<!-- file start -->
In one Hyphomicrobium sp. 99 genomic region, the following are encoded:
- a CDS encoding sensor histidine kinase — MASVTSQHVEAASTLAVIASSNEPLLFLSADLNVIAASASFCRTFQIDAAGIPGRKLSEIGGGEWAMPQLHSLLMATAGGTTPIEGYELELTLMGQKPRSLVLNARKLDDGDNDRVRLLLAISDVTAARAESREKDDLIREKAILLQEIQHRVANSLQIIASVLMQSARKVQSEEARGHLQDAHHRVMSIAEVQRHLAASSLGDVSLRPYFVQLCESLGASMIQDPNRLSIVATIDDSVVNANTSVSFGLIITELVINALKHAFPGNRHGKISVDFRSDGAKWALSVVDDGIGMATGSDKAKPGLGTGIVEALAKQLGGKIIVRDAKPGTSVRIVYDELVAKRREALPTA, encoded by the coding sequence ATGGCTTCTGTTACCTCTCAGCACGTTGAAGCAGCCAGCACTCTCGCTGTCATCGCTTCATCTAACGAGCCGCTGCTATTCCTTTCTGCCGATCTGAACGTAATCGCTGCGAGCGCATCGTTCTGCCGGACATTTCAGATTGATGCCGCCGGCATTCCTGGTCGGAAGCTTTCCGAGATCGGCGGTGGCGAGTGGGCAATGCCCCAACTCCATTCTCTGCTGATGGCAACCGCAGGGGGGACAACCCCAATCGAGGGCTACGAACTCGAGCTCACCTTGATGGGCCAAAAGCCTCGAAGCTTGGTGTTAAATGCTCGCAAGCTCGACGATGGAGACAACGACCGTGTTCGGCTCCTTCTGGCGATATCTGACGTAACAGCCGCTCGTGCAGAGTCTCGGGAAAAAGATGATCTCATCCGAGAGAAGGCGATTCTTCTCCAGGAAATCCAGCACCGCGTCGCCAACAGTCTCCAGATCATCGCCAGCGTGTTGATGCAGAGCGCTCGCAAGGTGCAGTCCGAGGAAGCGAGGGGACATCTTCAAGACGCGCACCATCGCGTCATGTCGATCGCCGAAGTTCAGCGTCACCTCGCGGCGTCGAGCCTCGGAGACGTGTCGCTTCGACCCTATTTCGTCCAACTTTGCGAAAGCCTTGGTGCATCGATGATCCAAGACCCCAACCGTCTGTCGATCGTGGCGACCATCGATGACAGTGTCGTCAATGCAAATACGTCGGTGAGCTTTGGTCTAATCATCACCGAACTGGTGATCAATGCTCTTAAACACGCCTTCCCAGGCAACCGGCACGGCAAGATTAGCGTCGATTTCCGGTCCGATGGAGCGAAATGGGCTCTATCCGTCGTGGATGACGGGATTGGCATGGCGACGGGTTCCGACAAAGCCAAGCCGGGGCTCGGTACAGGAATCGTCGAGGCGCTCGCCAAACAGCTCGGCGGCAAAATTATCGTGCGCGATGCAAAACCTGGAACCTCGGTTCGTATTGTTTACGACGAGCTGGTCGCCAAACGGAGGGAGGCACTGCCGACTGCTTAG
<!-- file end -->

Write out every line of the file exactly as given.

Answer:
In one Hyphomicrobium sp. 99 genomic region, the following are encoded:
- a CDS encoding sensor histidine kinase — MASVTSQHVEAASTLAVIASSNEPLLFLSADLNVIAASASFCRTFQIDAAGIPGRKLSEIGGGEWAMPQLHSLLMATAGGTTPIEGYELELTLMGQKPRSLVLNARKLDDGDNDRVRLLLAISDVTAARAESREKDDLIREKAILLQEIQHRVANSLQIIASVLMQSARKVQSEEARGHLQDAHHRVMSIAEVQRHLAASSLGDVSLRPYFVQLCESLGASMIQDPNRLSIVATIDDSVVNANTSVSFGLIITELVINALKHAFPGNRHGKISVDFRSDGAKWALSVVDDGIGMATGSDKAKPGLGTGIVEALAKQLGGKIIVRDAKPGTSVRIVYDELVAKRREALPTA, encoded by the coding sequence ATGGCTTCTGTTACCTCTCAGCACGTTGAAGCAGCCAGCACTCTCGCTGTCATCGCTTCATCTAACGAGCCGCTGCTATTCCTTTCTGCCGATCTGAACGTAATCGCTGCGAGCGCATCGTTCTGCCGGACATTTCAGATTGATGCCGCCGGCATTCCTGGTCGGAAGCTTTCCGAGATCGGCGGTGGCGAGTGGGCAATGCCCCAACTCCATTCTCTGCTGATGGCAACCGCAGGGGGGACAACCCCAATCGAGGGCTACGAACTCGAGCTCACCTTGATGGGCCAAAAGCCTCGAAGCTTGGTGTTAAATGCTCGCAAGCTCGACGATGGAGACAACGACCGTGTTCGGCTCCTTCTGGCGATATCTGACGTAACAGCCGCTCGTGCAGAGTCTCGGGAAAAAGATGATCTCATCCGAGAGAAGGCGATTCTTCTCCAGGAAATCCAGCACCGCGTCGCCAACAGTCTCCAGATCATCGCCAGCGTGTTGATGCAGAGCGCTCGCAAGGTGCAGTCCGAGGAAGCGAGGGGACATCTTCAAGACGCGCACCATCGCGTCATGTCGATCGCCGAAGTTCAGCGTCACCTCGCGGCGTCGAGCCTCGGAGACGTGTCGCTTCGACCCTATTTCGTCCAACTTTGCGAAAGCCTTGGTGCATCGATGATCCAAGACCCCAACCGTCTGTCGATCGTGGCGACCATCGATGACAGTGTCGTCAATGCAAATACGTCGGTGAGCTTTGGTCTAATCATCACCGAACTGGTGATCAATGCTCTTAAACACGCCTTCCCAGGCAACCGGCACGGCAAGATTAGCGTCGATTTCCGGTCCGATGGAGCGAAATGGGCTCTATCCGTCGTGGATGACGGGATTGGCATGGCGACGGGTTCCGACAAAGCCAAGCCGGGGCTCGGTACAGGAATCGTCGAGGCGCTCGCCAAACAGCTCGGCGGCAAAATTATCGTGCGCGATGCAAAACCTGGAACCTCGGTTCGTATTGTTTACGACGAGCTGGTCGCCAAACGGAGGGAGGCACTGCCGACTGCTTAG